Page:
While the couple were well known among their artist peers from the start, their work came to a wider audience after they became friends with a fresh-faced 25-year-old Saint Laurent, who had just left Dior to found his own fashion house. This friendship was marked by two major commissions for Saint Laurent’s home that he shared with his partner, Pierre Bergé: first, a sculptural brass and crystal lounge bar by François-Xavier (started in 1964 and delivered in 1965), and ten years later a monumental set of salon mirrors made by Claude.
When Christie’s held a sale in 2009 of Saint Laurent’s possessions following his death, it included the Bar YSL and Salon des Miroirs. Both exceeded ten times the estimate, “adding rocket fuel to their market”, according to Morrison. The couturier also worked with Claude, whose metal castings from the body of supermodel Verushka were used in the designer’s Empreintes collection of 1969.
The upper echelons of Parisian society, like the Rothschilds, as well as English art collector Pauline Karpidas, were buying up their work via Iolas. But Brown began selling to a larger international coterie of fashion buyers, making works by Les Lalanne an “in” thing to have. Brown also introduced Les Lalanne to the New York dealer Paul Kasmin, who began representing François-Xavier and Claude in the US in 2007. “He made the market for them in the US,” Edith Dicconson, a director at Kasmin gallery, says. Coinciding with the Christie’s YSL sale in 2009, Kasmin orchestrated the installation of numerous Les Lalanne sculptures up and down New York’s Park Avenue, including a large-scale bronze apple sculpture by Claude Lalanne and François-Xavier’s last sculpture, Singe Avisé, a cross-legged monkey with a thoughtful visage.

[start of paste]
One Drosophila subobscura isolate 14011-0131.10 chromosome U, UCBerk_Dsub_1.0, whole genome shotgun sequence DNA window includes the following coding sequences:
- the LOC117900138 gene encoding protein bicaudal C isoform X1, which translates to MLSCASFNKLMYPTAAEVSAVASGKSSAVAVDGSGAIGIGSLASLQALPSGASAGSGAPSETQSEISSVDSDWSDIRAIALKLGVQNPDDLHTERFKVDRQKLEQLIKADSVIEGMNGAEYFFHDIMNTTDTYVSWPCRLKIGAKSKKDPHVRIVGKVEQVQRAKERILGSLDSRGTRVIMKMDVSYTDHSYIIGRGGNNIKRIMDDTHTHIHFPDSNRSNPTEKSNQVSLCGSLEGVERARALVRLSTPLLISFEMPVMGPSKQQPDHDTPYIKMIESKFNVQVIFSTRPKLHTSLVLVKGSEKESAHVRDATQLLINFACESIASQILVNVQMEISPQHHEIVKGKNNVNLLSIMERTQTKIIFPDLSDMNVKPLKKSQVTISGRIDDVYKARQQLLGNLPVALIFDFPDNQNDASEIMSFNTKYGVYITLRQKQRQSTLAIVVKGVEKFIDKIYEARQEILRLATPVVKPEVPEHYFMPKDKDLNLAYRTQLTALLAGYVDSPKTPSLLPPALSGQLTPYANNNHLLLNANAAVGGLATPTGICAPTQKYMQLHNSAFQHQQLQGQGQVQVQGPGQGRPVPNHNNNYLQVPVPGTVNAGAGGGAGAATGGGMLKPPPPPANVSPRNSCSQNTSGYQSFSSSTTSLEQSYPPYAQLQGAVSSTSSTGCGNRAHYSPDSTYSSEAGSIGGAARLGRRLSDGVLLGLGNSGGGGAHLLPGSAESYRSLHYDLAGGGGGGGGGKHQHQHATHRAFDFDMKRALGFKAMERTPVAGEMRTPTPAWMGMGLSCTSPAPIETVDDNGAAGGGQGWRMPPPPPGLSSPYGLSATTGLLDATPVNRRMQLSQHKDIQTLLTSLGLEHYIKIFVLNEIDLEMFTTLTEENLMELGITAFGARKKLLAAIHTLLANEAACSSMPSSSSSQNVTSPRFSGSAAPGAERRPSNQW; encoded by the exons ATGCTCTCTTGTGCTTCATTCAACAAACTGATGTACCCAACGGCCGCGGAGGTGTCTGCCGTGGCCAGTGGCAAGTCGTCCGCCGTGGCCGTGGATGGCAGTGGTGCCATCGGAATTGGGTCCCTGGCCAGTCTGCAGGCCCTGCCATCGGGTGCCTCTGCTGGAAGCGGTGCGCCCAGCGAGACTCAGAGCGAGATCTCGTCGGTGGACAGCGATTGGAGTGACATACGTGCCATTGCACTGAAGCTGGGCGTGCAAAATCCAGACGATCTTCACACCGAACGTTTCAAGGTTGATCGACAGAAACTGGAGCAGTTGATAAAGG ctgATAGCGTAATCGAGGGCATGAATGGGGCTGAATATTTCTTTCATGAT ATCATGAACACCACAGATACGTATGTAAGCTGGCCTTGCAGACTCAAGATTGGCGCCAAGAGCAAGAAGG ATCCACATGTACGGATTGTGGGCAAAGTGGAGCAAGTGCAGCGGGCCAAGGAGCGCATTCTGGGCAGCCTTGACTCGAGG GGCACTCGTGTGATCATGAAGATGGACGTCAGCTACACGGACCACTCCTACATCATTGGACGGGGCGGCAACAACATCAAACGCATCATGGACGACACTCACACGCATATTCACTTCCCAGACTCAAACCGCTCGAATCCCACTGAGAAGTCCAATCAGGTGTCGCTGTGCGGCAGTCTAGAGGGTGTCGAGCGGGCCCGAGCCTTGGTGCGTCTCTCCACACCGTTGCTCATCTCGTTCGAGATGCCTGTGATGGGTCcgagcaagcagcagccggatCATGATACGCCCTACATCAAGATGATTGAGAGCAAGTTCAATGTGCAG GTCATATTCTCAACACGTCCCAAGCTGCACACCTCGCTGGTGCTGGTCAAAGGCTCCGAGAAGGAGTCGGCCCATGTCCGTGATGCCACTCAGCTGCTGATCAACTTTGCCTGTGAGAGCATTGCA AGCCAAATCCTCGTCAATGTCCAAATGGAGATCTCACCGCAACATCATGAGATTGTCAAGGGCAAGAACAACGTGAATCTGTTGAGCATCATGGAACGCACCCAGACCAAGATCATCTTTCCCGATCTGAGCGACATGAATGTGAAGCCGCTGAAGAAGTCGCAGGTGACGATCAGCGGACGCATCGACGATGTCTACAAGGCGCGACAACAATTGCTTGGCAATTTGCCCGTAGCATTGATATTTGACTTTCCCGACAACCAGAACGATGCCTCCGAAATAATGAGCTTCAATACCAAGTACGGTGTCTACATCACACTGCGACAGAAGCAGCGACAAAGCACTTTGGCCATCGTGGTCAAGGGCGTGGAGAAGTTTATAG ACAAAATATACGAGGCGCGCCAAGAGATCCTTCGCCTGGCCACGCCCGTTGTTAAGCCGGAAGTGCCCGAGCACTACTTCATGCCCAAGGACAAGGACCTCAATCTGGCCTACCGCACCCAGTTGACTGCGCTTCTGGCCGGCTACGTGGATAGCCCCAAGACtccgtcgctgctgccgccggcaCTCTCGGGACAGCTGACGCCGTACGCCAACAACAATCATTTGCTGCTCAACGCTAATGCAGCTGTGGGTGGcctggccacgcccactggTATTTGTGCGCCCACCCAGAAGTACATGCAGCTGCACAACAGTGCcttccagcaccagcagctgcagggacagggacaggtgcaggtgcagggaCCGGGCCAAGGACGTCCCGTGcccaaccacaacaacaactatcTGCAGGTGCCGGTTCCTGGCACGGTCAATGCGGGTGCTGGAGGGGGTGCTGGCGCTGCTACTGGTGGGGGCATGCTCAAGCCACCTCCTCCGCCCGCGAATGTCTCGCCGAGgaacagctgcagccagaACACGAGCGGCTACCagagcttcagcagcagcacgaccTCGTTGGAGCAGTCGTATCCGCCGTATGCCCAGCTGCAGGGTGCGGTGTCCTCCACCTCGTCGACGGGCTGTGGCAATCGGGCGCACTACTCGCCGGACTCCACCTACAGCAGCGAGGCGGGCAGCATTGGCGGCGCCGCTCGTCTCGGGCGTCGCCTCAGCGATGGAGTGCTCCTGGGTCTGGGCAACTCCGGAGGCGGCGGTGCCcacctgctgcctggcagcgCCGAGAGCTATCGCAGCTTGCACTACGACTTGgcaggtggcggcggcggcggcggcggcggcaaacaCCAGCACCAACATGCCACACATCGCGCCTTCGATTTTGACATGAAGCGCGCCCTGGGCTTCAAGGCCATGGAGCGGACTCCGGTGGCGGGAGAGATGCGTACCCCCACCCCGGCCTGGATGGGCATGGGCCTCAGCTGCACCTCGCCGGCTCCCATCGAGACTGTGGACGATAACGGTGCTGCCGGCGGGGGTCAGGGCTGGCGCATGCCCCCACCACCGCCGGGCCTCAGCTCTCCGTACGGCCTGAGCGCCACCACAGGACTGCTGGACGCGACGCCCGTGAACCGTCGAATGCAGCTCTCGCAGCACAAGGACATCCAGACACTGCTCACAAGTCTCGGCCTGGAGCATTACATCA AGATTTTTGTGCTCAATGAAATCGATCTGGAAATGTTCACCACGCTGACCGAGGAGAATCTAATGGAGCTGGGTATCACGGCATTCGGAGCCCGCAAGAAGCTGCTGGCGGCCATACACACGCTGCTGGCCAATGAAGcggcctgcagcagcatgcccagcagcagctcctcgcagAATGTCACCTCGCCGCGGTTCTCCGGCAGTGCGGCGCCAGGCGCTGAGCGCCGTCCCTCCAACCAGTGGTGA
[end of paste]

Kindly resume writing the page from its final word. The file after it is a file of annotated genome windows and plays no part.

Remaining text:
“It was one of the most important exhibitions of [their] sculptures,” says Florent Jeanniard, the European head of 20th century design at Sotheby’s. Kasmin also followed this by the largest outdoor exhibition of their work at the Fairchild Tropical Botanic Garden in Coral Gables, Florida, in 2010. A major show at Paris’s Musée des Arts Décoratifs, designed by architect Peter Marino—also a collector of their work—that same year “had a huge impact as well”, Jeanniard says.
Les Lalanne works are now in institutional collections including the Cooper Hewitt Museum in New York, the Museé Nationale d’Art Moderne/Centre Georges Pompidou and the Museé d’Histoire Naturelle in Paris, and the Museum Boijmans Van Beuningen, Rotterdam. A Lalanne exhibition is planned for the summer of 2020 at the Clark Art Institute in Williamstown, Massachusetts.
Besides Saint Laurent, other key collectors include the fashion designers Valentino, Tom Ford, Marc Jacobs and Karl Lagerfeld, “who bought a lot of [François-Xavier’s] paintings”, Brown says, adding that the former actress and Warhol superstar Jane Holzer also became a big collector early on in the US. French business magnate François-Henri Pinault, chief executive and chairman of Kering and Christie’s, is also a fan.
In 2013, the exhibition Sheep Station inaugurated Getty Station, a new public art programme located at the former Getty filling station in West Chelsea; it drove demand for François-Xavier’s Mouton through the roof. “They became like a gateway drug for collectors,” Dicconson says. “Now people are collecting them en masse,” she adds, noting that it was nearly all new collectors—all of whom were American—who bought out the show Kasmin hosted last March, just before Claude’s death.
Collectors flock consistently to Les Lalanne’s sheep. “Surrealist animals in general by François-Xavier are highly sought after—monkeys, rhinoceros, bears, ostriches, dogs and cats—and the demand is stronger when the sculptures can also be used as desks, lamps or bars,” Jeanniard says. “This is the same for Claude’s works with her mirrors, armchairs, benches, stools or coffee tables.”
Morrison says there is little price discrepancy between older and newer editions, “but as their market matures, we’ll see”. So far, few issues with fakes have been reported. “They had a very high standard and good galleries supported them,” Dicconson says. “People will be looking to the upcoming sales to see what happens with their prices.”
Sotheby’s two-day auction this month has caused a stir in France, with some suggesting the couple’s private collection and home should be transformed into a museum or foundation. Yet Jeanniard has dismissed the criticism, saying that the couple’s four daughters must sell the works to pay death duties.